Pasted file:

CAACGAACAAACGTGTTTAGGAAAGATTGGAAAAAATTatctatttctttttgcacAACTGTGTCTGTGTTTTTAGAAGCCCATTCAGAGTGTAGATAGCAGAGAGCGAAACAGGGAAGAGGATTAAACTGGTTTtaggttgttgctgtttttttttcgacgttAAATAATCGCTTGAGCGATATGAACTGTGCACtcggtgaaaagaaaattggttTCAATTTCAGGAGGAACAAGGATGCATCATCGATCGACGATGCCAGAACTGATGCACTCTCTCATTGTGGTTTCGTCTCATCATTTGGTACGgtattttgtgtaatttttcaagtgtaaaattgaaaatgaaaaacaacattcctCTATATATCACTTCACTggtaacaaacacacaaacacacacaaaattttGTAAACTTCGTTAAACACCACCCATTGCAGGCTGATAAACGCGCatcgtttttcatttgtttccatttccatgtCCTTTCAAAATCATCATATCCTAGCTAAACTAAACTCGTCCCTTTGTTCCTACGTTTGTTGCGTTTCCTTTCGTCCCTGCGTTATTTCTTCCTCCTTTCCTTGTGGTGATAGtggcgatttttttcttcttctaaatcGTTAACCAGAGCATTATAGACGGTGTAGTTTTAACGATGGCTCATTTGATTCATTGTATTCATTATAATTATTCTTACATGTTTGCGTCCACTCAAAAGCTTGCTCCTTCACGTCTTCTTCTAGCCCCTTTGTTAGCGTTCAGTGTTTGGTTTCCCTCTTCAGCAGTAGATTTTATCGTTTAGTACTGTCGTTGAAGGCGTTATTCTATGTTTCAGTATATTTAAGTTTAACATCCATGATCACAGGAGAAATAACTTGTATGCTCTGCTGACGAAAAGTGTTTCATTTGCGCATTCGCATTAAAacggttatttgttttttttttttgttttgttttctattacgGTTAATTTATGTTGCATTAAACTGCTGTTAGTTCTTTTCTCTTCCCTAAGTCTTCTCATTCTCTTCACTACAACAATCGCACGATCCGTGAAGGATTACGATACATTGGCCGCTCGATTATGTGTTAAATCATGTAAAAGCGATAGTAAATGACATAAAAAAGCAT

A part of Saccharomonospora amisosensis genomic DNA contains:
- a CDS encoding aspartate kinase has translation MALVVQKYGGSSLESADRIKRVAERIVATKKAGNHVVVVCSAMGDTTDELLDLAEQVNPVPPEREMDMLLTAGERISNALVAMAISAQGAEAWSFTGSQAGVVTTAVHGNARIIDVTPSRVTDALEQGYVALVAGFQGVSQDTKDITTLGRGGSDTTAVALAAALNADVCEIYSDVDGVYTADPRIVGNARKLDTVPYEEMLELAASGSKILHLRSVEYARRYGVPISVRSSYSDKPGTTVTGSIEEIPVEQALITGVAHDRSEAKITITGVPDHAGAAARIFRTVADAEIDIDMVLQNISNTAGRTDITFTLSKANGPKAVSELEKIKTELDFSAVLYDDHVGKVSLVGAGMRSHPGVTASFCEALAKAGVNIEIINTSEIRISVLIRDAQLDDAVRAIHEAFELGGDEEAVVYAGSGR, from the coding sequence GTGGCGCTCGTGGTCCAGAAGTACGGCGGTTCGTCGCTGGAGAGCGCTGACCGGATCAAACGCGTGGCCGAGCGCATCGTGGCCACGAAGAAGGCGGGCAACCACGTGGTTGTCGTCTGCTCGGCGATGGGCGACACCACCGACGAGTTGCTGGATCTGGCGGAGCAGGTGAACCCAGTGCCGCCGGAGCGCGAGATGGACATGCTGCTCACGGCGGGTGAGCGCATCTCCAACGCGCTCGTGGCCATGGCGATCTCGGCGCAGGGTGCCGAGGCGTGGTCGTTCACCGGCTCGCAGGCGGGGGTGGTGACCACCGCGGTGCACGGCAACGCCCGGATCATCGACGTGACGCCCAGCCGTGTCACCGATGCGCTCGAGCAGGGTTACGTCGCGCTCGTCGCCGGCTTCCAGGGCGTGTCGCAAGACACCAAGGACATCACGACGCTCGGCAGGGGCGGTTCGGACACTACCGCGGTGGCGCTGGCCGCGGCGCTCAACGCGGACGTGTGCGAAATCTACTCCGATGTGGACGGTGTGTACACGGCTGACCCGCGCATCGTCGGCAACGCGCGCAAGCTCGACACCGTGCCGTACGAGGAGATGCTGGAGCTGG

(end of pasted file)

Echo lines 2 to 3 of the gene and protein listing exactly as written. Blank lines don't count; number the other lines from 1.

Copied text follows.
A part of Saccharomonospora amisosensis genomic DNA contains:
- a CDS encoding aspartate kinase has translation MALVVQKYGGSSLESADRIKRVAERIVATKKAGNHVVVVCSAMGDTTDELLDLAEQVNPVPPEREMDMLLTAGERISNALVAMAISAQGAEAWSFTGSQAGVVTTAVHGNARIIDVTPSRVTDALEQGYVALVAGFQGVSQDTKDITTLGRGGSDTTAVALAAALNADVCEIYSDVDGVYTADPRIVGNARKLDTVPYEEMLELAASGSKILHLRSVEYARRYGVPISVRSSYSDKPGTTVTGSIEEIPVEQALITGVAHDRSEAKITITGVPDHAGAAARIFRTVADAEIDIDMVLQNISNTAGRTDITFTLSKANGPKAVSELEKIKTELDFSAVLYDDHVGKVSLVGAGMRSHPGVTASFCEALAKAGVNIEIINTSEIRISVLIRDAQLDDAVRAIHEAFELGGDEEAVVYAGSGR, from the coding sequence GTGGCGCTCGTGGTCCAGAAGTACGGCGGTTCGTCGCTGGAGAGCGCTGACCGGATCAAACGCGTGGCCGAGCGCATCGTGGCCACGAAGAAGGCGGGCAACCACGTGGTTGTCGTCTGCTCGGCGATGGGCGACACCACCGACGAGTTGCTGGATCTGGCGGAGCAGGTGAACCCAGTGCCGCCGGAGCGCGAGATGGACATGCTGCTCACGGCGGGTGAGCGCATCTCCAACGCGCTCGTGGCCATGGCGATCTCGGCGCAGGGTGCCGAGGCGTGGTCGTTCACCGGCTCGCAGGCGGGGGTGGTGACCACCGCGGTGCACGGCAACGCCCGGATCATCGACGTGACGCCCAGCCGTGTCACCGATGCGCTCGAGCAGGGTTACGTCGCGCTCGTCGCCGGCTTCCAGGGCGTGTCGCAAGACACCAAGGACATCACGACGCTCGGCAGGGGCGGTTCGGACACTACCGCGGTGGCGCTGGCCGCGGCGCTCAACGCGGACGTGTGCGAAATCTACTCCGATGTGGACGGTGTGTACACGGCTGACCCGCGCATCGTCGGCAACGCGCGCAAGCTCGACACCGTGCCGTACGAGGAGATGCTGGAGCTGG